Hourly compensation increased 4.1 percent, and real hourly compensation declined 0.1 percent over the year. Unit labor costs were 1.4 percent higher in 1984 than in 1983. As in the more comprehensive business sector, this gain was modest by historical standards; the increases in unit labor costs during 1983 and 1984 were the smallest since 1961-65, when gains were less than 0.6 percent each year. Prices of nonfarm output increased 3.1 percent in 1984, compared with a 3.2-percent advance in 1983. These were the smallest increases since 1972.

The nonfarm business sector provided 81.3 million jobs in 1984, compared with 77.6 million during the previous year.


Productivity increased 3.5 percent in manufacturing in 1984, as output rose 10.5 percent and hours, 6.7 percent. The gains were the largest since the 1950's. Unlike the more comprehensive business sectors, manufacturing showed vigorous growth in productivity and output through the third quarter of 1984, but in the fourth quarter both measures declined.

Hourly compensation increased 3.6 percent, compared with a 3.4-percent rise in 1983. These were the two smallest annual increases in hourly compensation since 1965. Coupled with the strong productivity gains, the modest increases in hourly compensation held unit labor costs in both years below those recorded in 1982; it was the first period of such decline since 1962-65. Real hourly compensation declined 0.6 percent in 1984.

Durable goods manufacturing, which accounts for about 60 percent of all manufacturing employment, tends to be more volatile during periods of economic change. In 1984, output and employee hours in durables industries grew almost three times as fast as in nondurables. Productivity also increased faster in durable goods manufacturing, and unit labor costs fell more than 1.5 percent. The decline in these costs during 1983 and 1984 were the first such drops since the mid-1960's.

Total manufacturing employment averaged 20 million in 1984, down slightly from the 21.4 million peak in 1979.

Nonfinancial corporations

Productivity increased 2.3 percent in nonfinancial corporations in 1984, compared with a 3.3-percent rise during 1983. These concerns, which employ 70 percent of the business work force, include all corporations doing business in the United States with the exception of banks, brokers, and insurance companies. Output and hours grew strongly during 1984, while hourly compensation advanced modestly. Since 1980, nonfinancial corporations have registered progressively smaller annual increases in hourly compensation; in 1984, such outlays rose 3.5 percent. Again, the slowing of advances in hourly compensation has been reflected in unit labor costs, which rose 1.1 percent in 1984 and 0.8 percent in 1983. These were the smallest increases since 1961-65.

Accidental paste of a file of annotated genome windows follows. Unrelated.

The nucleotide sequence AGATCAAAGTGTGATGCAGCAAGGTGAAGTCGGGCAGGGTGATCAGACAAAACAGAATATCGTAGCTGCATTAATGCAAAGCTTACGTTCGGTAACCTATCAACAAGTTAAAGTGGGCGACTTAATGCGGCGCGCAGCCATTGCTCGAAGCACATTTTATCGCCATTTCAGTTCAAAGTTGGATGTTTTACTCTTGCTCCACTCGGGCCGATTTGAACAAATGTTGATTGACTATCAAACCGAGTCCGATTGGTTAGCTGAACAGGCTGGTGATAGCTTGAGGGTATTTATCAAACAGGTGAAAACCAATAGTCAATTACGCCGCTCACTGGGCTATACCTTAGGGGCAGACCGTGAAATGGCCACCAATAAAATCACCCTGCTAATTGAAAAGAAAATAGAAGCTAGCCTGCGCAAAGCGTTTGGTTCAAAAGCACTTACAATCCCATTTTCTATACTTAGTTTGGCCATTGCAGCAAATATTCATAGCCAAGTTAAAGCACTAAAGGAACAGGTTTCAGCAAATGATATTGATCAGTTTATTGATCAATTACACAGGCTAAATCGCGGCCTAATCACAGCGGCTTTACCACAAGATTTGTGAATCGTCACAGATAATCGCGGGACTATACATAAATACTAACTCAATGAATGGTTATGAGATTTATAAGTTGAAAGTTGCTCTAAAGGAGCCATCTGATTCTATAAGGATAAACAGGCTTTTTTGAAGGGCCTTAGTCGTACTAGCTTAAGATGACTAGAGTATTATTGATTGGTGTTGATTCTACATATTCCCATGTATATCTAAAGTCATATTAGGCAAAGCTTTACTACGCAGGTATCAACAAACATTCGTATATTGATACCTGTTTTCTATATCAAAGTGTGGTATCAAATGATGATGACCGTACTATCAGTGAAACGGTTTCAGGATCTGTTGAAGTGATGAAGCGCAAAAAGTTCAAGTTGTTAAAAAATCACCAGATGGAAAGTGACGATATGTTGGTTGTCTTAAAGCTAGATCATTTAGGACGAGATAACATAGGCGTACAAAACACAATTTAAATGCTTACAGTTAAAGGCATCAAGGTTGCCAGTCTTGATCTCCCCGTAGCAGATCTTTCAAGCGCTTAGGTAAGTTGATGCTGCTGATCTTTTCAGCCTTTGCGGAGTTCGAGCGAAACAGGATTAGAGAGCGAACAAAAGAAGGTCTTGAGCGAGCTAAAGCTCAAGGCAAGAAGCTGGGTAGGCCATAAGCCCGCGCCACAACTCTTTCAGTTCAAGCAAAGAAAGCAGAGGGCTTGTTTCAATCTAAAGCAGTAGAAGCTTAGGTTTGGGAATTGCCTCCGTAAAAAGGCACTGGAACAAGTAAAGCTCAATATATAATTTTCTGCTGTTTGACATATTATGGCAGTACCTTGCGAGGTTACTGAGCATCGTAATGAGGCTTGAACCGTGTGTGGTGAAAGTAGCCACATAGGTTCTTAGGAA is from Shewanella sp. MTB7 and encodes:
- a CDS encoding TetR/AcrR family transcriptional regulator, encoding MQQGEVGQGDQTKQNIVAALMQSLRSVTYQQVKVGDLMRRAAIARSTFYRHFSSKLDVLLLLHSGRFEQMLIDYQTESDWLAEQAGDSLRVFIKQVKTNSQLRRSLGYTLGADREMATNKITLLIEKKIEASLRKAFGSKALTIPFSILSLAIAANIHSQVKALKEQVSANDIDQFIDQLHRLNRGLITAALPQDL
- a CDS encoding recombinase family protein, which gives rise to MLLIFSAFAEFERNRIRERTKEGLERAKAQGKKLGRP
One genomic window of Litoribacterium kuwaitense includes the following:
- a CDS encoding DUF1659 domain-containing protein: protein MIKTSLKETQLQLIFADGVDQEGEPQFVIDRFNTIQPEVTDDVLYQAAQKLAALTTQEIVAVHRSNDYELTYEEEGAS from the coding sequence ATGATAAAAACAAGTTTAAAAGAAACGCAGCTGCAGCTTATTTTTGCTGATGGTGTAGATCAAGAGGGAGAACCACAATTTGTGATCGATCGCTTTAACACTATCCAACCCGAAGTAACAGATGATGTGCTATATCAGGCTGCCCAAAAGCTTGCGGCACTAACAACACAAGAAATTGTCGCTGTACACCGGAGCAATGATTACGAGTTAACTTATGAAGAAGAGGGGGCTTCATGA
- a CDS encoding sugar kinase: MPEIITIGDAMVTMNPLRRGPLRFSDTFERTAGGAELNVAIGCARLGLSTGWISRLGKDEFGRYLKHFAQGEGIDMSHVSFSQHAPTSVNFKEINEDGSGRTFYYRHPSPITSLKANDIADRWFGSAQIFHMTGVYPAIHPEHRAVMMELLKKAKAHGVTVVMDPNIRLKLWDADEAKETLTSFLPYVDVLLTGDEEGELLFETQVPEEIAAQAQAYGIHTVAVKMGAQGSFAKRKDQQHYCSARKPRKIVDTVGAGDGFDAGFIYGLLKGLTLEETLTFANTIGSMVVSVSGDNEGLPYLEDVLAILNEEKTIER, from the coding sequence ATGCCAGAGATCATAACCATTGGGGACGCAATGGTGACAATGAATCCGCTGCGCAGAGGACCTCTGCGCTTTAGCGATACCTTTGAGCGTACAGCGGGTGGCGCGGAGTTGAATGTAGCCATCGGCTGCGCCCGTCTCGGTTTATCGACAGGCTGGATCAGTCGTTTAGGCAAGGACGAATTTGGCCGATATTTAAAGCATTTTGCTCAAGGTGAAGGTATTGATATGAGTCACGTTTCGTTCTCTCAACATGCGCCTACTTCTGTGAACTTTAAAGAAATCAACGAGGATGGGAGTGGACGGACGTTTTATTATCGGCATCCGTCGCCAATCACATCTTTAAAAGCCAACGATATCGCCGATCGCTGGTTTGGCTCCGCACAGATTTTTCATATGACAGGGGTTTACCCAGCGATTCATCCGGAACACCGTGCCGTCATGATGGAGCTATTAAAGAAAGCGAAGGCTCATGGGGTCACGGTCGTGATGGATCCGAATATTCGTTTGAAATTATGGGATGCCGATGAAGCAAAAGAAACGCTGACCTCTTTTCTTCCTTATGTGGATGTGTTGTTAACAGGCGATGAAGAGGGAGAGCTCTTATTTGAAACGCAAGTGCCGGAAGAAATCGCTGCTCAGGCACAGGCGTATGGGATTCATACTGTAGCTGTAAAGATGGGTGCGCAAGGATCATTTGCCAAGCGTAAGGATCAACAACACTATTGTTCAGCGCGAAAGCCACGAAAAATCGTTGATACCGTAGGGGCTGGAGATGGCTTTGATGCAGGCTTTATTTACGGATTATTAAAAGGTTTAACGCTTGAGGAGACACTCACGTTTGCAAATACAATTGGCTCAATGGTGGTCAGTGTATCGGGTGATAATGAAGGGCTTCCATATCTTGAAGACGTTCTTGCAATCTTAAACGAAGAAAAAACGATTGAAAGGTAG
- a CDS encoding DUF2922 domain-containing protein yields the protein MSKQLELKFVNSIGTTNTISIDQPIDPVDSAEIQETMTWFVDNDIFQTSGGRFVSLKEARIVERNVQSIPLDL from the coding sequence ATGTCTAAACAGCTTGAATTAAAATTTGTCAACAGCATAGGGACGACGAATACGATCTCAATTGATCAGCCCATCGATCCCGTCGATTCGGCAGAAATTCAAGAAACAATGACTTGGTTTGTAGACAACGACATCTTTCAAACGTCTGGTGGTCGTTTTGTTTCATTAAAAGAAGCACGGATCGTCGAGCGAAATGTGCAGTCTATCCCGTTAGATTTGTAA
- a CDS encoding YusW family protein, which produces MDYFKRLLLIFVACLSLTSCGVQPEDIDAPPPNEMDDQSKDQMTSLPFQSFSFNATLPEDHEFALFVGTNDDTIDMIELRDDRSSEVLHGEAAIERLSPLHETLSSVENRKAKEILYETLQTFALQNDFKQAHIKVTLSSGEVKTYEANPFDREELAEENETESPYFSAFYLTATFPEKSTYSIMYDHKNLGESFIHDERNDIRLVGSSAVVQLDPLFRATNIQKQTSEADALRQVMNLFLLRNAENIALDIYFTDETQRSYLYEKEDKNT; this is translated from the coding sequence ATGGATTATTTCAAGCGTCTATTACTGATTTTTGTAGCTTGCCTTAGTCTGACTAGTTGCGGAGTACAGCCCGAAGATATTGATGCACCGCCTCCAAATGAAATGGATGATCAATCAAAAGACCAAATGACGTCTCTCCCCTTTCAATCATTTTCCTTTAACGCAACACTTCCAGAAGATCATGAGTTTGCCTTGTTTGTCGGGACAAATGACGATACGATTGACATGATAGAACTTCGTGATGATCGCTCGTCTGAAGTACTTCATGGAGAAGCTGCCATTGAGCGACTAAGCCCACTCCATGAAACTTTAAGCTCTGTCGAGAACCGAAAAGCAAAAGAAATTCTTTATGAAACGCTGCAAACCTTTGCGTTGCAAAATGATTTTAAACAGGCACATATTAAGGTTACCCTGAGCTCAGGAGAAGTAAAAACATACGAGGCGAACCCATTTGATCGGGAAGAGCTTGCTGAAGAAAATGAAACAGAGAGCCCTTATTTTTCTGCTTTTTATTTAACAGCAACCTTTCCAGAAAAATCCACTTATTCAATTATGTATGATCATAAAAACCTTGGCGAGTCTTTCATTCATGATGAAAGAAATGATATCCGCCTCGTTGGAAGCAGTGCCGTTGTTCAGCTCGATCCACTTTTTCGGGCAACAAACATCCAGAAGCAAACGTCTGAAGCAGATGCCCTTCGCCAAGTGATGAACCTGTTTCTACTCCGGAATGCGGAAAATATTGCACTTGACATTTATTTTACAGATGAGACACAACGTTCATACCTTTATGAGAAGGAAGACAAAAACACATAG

Profits rose 37.3 percent in 1984, and profit per unit of output increased 25.9 percent. Prices rose a modest 3.0 percent in the nonfinancial corporate sector, reflecting the dampened increases in unit labor costs, nonlabor costs, and profits. This advance and the 3.1-percent rise in 1983 were the smallest price gains for the sector since 1972. There were about 59 million employees of nonfinancial corporations in 1984.

Increase in hours

The rebound from the trough of the recession has been felt in every segment of the economy. Hours of all persons (employment multiplied by average weekly hours) grew at a 4.2-percent annual rate over the eight-quarter period. The most rapid growth occurred in the construction industry, which is part of the goods-producing sector. Hours in these businesses increased at a 5.6-percent annual rate during the recovery, compared with a 3.6-percent rate of growth among non-goods producers. The smallest gains were reported in mining (0.9 percent) and government enterprises (1.1 percent). Table 2 shows hours by industry for the fourth quarters of 1982 and 1984, as well as the compound annual rate of growth over the eight-quarter span.


1 Annual changes in this article refer to movements in the average of the four quarterly values from one year to the next. This is not the same as comparing yearend (fourth-quarter) values from year to year. Both annual changes and changes from the same quarter of the preceding year can be found in tables 32 and 34 (respectively) of the Current Labor Statistics section of the Review.

2 Business sector output is equal to gross national product, less the rest-of-the-world sector, general government, output of paid employees of private households and nonprofit institutions, and the statistical discrepancy in computing the national income accounts. Corresponding exclusions are also made in labor input.

3 Nonfarm business productivity growth averaged 2.0 percent from 1947 to 1981; before 1973, growth averaged 2.5 percent annually, but subsequently fell to only 0.6 percent a year. The slowdown in labor productivity growth has been long studied and discussed; see, for example, Jerome A. Mark and William H. Waldorf, "Multifactor productivity: a new BLS measure,' Monthly Labor Review, December 1983, pp. 3-15.

4 Employment continued to shift away from agriculture after World War II, and this movement of workers to highly productive industrial jobs contributed to rapid productivity growth. The percentage of business employment in farms was 11.8 percent in 1954, 7.8 percent in 1964, 4.6 percent in 1974, and 3.5 percent in 1984.


Table: 1. Changes in productivity and related measures eight quarters after the trough of postwar recessions

Table: 2. Hours by industry, fourth-quarter 1982 and fourth-quarter 1984

Photo: Chart 1. Productivity and related measures in four sectors of the economy, first-quarter 1973 to fourth-quarter 1984
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Author:Fulco, Lawrence J.
Publication:Monthly Labor Review
Date:Jun 1, 1985